1.2.1. Potential Benefits


- Reduces waste in the short and long term
- Saves IES money
- Less paper consumption at IES
- IES becomes much more eco-friendly
- Saves IES money on producing new readers every semester
- Binders allow readers to be updated so they can stay current

1.2.2. Potential Costs


- Extra work for professors who have to flip through each individual reader to check their status at the end of each semester (possible solution posted above)
- Cost of each binder
- Time consuption for whoever is in charge of the program

1.3 How


Beginning, hopefully, in the spring semester, students will be distributed Readers with binders. Upon distribution, students will be told that they are required to return their Readers at the end of the semester. Students will pay a deposit at the beginning of the semester and if they fail to return the Readers, or return them in a condition that is deemed to be unacceptable they will not be given back their deposit. Readers will be assessed at the end of the semester by professors and damaged pages will be replaced. Readers will stored at IES until they are needed again.

1.3.1. “Cradle to Cradle” Design


My project has a somewhat of a Cradle-to-Cradle design. The overall goal of my project is to have a long-term effect of drastically cutting down wasted paper in IES. The only waste coming from my project will be damaged pieces of paper and damaged binders. However, this will be far less waste than currently produced by IES.

1.3.2. Questions for the unified survey


I did not find any need for questions in the survey.
Only possible question I could have come up with is "Are you in favor of a Reader system that integrates biodegradable binders so that Readers can be reused?"

1.3.3. Analysis of the results in the survey


Not Applicable

1.3.4. Incentives


Incentives to follow the program include not receiving back a deposit at the end of the semester and helping IES become more eco-friendly and cut down on waste.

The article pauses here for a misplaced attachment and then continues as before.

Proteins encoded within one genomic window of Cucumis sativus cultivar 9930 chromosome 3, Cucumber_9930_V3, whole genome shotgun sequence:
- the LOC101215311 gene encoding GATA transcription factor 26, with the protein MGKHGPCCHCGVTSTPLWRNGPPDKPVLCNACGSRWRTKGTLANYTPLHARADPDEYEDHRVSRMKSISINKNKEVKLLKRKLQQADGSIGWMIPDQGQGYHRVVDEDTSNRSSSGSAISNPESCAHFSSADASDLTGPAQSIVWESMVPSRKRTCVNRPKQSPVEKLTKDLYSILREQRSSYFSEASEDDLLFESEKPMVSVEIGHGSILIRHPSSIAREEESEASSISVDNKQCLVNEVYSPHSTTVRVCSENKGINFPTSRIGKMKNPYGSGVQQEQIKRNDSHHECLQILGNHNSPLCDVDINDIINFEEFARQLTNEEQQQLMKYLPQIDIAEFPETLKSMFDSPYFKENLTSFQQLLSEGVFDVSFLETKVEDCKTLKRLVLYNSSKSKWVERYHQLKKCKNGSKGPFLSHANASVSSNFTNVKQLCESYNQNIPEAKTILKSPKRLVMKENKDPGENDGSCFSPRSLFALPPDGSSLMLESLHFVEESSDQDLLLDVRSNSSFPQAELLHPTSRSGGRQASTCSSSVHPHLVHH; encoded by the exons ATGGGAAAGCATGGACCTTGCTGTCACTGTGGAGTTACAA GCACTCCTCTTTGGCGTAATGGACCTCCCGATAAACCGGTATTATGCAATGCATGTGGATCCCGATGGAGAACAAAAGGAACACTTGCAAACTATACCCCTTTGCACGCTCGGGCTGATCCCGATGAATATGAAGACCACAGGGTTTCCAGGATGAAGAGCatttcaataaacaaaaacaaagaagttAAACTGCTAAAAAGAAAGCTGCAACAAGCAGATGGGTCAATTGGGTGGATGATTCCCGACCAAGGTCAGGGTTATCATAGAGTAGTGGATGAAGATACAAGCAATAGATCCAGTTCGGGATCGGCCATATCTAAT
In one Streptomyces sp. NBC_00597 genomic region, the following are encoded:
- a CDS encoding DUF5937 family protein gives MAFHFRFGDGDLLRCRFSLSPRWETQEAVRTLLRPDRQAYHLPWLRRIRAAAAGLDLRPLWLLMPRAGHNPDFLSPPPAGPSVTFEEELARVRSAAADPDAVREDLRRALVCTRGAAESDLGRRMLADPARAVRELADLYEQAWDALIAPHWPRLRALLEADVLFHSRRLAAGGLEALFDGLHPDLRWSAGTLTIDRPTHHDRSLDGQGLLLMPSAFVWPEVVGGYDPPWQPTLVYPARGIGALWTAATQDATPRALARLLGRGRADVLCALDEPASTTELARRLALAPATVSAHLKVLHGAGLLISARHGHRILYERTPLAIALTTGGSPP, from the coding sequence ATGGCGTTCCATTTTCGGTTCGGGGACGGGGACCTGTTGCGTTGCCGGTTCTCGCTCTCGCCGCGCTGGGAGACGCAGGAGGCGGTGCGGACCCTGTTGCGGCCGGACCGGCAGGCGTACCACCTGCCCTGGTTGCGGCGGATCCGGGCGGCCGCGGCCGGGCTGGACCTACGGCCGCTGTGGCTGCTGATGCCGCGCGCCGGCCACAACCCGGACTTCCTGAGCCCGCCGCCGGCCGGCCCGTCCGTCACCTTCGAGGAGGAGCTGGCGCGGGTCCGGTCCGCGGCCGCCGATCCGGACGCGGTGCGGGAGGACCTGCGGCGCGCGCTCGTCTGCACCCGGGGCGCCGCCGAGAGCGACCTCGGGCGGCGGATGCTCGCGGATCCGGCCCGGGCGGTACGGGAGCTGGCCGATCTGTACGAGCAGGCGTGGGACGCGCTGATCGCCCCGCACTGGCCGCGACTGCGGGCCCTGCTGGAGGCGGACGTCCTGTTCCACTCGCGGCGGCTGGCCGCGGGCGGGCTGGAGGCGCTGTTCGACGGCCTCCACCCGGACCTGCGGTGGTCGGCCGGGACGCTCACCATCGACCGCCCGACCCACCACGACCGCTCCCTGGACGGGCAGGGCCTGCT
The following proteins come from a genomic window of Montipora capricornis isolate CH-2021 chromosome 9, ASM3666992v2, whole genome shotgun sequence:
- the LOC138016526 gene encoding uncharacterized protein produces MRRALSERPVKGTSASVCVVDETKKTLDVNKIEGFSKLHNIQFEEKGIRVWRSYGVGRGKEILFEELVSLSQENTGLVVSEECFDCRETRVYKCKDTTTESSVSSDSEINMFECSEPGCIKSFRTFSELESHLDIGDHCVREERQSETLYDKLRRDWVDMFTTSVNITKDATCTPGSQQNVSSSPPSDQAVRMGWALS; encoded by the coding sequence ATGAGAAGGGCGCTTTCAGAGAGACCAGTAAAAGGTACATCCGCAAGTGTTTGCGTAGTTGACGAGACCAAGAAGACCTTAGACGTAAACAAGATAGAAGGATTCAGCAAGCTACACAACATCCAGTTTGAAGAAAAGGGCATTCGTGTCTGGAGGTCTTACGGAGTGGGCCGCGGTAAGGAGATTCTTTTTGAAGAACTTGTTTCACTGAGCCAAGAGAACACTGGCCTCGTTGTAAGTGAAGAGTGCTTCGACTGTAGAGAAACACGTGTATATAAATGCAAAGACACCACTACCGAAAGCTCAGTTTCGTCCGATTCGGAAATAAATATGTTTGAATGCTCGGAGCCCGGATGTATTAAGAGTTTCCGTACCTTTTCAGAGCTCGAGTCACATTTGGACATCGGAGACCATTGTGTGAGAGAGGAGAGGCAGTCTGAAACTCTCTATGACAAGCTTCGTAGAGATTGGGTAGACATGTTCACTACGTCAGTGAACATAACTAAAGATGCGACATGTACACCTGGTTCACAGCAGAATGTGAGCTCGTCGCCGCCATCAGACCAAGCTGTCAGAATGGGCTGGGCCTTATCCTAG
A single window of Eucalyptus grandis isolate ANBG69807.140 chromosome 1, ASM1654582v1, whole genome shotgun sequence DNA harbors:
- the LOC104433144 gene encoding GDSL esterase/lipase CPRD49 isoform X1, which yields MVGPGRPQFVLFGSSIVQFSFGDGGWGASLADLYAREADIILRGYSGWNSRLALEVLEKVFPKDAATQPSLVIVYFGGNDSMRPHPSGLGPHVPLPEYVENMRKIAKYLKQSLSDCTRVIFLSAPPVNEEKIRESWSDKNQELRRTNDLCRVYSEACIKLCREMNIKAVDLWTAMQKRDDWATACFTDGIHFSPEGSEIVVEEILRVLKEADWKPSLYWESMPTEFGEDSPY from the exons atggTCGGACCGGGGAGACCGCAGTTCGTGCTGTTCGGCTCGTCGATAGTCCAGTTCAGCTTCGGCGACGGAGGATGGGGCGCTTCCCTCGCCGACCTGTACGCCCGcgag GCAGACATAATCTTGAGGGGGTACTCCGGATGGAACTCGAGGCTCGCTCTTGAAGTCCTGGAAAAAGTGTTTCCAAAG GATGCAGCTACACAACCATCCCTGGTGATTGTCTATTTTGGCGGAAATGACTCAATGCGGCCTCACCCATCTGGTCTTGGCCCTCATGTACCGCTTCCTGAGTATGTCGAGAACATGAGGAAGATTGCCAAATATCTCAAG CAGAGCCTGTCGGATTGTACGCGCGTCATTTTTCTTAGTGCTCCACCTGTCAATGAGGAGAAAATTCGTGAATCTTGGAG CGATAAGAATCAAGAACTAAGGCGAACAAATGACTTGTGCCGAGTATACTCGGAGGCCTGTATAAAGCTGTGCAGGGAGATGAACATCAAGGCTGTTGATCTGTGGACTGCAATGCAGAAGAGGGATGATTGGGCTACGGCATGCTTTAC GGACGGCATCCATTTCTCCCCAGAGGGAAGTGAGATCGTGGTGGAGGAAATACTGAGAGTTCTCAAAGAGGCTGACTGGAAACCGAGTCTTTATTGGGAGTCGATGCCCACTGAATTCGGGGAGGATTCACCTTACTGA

1.3.5. Relationship with the "Sustainability Club" (SC)


There is no Sustainability Club at IES currently.

1.3.6. How will this action be sustained when you are not here?


Ideally an IES employee (ideally the IES librarian) can hopefully overlook the program. This person or group will be in charge of making sure that Readers are distributed with binders, handling deposits for missing or damaged Readers, and making sure that professors and/or students look through and correct Readers at the beginning or end of the semester.

1.3.7. Who will do what


- Some sort of governing body for the program (IES employees). They will be in charge of supplying binders and handling the deposits
- Professors and studetns will shift through Readers at the beginning of the semester to correct damaged pages.
- Students will use the Readers throughout the semester and hopefully be mindful of not damaging them.
missing/damaged Readers/parison to similar actions from previous semesters

1.3.8 Comparison to Similar Actions from Previous Semesters


My project bears a lot of similarities towards previous projects. In a previous recycling readers attempt they came up with the idea of using binders for the Readers so that they could stay updated and be easy to repair if damaged. I liked this idea very much, so I implemented it into my own action.

Some ideas that make my project different are the deposit system, which will serve as a strong incentive to students to follow the program. Also, involving the professors and studetns togerther in correcting damaged Readers is another difference.

1.3.9. Document Format


HTML

1.3.10. Copyright license of your report


1.4. Time-sheet/ Chronogram


November-December: Petition IES board to adopt my binder system. If accepted, hopefully purchase binders.
Start of Spring Semester: Distribute Readers and have professors and students fix them and begin the program.
Future: Program runs in this cycle


"Biodegradable Binders" Binders for Life.
http://bindersforlife.com/category/products/biodegradable/nexes

Ryan Fleming, and Rachael Oacifico. "Course Readers."
http://sustainability.seeds4c.org/Course+Readers+%28Ryan+Fleming+and+Rachel+Pacifico%29&structure=2012a+Spring+Actions

Kendall Murphy, Laura Scuderi, Erin Berlin, and Betsy Fischer. "Onlien Course Readers."
http://sustainability.seeds4c.org/Online+Course+Readers&structure=2010b+Fall+Actions

Christina Vilmar, Sarah Gold, Sarah Plyler, and Amanda Vitullo. Recycling Readers.
http://sustainability.seeds4c.org/Recycling+Readers&structure=2010a+Spring+Actions

1.7 Students involved in this action


Michael Moran is the leader of this action
People who helped on this action: Danny Karson, Kevin Mahoney, and John McCoy




Page last modified on Tuesday 11 of December, 2012 23:05:13